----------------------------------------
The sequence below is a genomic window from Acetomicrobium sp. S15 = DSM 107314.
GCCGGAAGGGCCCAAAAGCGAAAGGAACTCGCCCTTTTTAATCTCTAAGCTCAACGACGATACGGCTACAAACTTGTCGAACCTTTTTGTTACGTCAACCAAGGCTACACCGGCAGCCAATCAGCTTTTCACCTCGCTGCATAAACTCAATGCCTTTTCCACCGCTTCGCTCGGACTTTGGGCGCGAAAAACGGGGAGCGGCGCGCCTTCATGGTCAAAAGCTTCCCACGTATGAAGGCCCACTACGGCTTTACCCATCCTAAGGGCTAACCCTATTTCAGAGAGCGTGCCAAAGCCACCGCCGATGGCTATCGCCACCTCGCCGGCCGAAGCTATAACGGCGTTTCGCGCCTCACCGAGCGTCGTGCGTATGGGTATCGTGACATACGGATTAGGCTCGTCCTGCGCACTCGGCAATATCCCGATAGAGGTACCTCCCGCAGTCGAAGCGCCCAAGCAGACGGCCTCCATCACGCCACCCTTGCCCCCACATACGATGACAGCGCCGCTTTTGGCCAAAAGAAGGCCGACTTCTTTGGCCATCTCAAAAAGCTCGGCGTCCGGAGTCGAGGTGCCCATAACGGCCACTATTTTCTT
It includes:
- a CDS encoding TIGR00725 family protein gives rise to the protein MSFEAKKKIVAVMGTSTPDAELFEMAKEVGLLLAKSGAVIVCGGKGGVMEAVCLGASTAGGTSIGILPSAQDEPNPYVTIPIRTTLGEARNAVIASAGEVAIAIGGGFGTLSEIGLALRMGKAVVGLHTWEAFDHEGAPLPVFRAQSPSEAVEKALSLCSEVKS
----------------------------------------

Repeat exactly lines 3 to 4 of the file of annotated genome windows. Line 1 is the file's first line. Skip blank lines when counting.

It includes:
- a CDS encoding TIGR00725 family protein gives rise to the protein MSFEAKKKIVAVMGTSTPDAELFEMAKEVGLLLAKSGAVIVCGGKGGVMEAVCLGASTAGGTSIGILPSAQDEPNPYVTIPIRTTLGEARNAVIASAGEVAIAIGGGFGTLSEIGLALRMGKAVVGLHTWEAFDHEGAPLPVFRAQSPSEAVEKALSLCSEVKS